There’s so much to see and do within driving distance of our home in Southern California, so we decided to take a road trip to Northern California to check out Lodi’s wineries.
In 2015, Lodi was named wine region of the year by The Wine Enthusiast. While Lodi has been home to many vineyards since 1850, it only had about 8 wineries in 1993. Today, there are over 85 wineries in Lodi as the vineyards increasingly integrate downstream to make their own wine rather than sell their grapes to third parties. Lodi is best known for its red Zinfandels because those vines can handle the intense summer heat in the area. However, the wind that rips through the region in the summer cools the temperature dramatically at night allowing a wide variety of grapes and wines to be produced.
With wine tasting fees averaging just $5 at the vineyards or $10 downtown (usually waved with bottle purchase), it’s becoming a popular alternative to $15-$20 wine tasting fees in Napa and Sonoma. Lodi is not as scenic as Napa or Sonoma, but after your first hearty tasting pour you’ll begin to appreciate the charm of Lodi’s wineries and the Sacramento River delta that winds all around the area a few miles west of Lodi.
Food is hard to find at the vineyards, and so we recommend picking up sandwiches in town and enjoying a picnic over some wine at a vineyard. Michael David winery is probably the only winery there with a restaurant and market on site. They also have a beautiful pond, bocci ball courts, and plenty of outdoor seating to enjoy a picnic.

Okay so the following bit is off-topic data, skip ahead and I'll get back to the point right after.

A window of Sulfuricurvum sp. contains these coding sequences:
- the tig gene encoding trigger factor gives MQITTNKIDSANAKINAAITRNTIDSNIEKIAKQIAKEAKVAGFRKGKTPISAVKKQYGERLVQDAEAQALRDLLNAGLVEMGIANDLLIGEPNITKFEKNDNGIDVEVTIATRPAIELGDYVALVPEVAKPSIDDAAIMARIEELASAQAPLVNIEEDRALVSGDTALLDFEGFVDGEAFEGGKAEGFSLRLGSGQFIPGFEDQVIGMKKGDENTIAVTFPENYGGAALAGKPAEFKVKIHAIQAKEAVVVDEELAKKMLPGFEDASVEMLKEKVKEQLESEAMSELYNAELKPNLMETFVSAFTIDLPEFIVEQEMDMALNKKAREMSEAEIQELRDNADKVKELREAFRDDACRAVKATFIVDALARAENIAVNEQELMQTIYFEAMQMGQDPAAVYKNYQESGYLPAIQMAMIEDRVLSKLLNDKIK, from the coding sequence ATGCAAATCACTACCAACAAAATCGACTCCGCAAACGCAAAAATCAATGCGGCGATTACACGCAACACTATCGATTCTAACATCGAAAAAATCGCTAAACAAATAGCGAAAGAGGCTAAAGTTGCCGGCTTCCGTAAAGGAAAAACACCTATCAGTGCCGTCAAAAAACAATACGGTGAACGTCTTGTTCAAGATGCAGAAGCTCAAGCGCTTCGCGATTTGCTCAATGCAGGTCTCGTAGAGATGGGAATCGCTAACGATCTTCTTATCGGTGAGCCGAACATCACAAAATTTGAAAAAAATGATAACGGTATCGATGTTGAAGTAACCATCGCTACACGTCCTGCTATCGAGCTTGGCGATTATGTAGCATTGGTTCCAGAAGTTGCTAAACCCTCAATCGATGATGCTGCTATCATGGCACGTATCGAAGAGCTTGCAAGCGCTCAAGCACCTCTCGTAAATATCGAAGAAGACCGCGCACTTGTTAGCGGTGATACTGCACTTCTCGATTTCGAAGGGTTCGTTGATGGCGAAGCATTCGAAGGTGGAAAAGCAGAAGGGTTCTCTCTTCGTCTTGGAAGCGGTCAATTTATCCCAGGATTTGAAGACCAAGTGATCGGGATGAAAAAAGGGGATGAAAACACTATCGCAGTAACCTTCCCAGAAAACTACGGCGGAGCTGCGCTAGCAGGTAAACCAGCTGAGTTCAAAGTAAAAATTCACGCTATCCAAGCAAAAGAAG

Several of the wineries also have tasting rooms downtown if you prefer the bar atmosphere. Jeremy’s and Van Ruitten are local favorites for their delicious reds, and Weibel is known for its affordable but tasty sparkling white wines. There’s also a cute farmer’s market downtown on Thursdays that starts around five, just as the wine tasting there ends.
We enjoyed the convenience of the downtown wineries, but we prefer to visit the wineries at their vineyards where it’s typically less crowded, more scenic, and the owners often share their stories and give special pours. Several of the wineries host live music concerts on the summer weekend nights for $10-$35. Bring some food, buy a bottle of wine on site, and enjoy great music. Jessie’s Grove hosted 900 people at their last summer concert and bonfire. Jessie’s also allows patrons to park their RV or tent camp in their grass field overnight during concerts. They also have a rich history with some old zin vines dating back to 1888.
We missed Jessie’s last summer concert and Michael David’s annual summer reggae show but had a blast listening to live country music at Abundance Vineyards for just $10 (kids were free and welcome). We also were charmed by the wine, people, and architecture at Abundance.
The most popular place to taste wine in the area is probably The Old Sugar Mill, a renovated sugar refinery from 1934 that hosts about 11 wineries from Northern California and is a local favorite for weddings and events. It’s actually in Clarksburg, about 45 minutes from Lodi, but it’s worth the visit if you are looking for a very social atmosphere.
Lodi’s wineries are also centrally located from other popular Northern California destinations – about a 2 hour drive from San Francisco, Yosemite Valley, Santa Cruz, or Tahoe and just 30 minutes from wind and water sports at Sherman Island. So next time your wine rack is running low, go LoCa.
(Sherman Island Kiteboarding: Photo Credit AllenKingPhoto)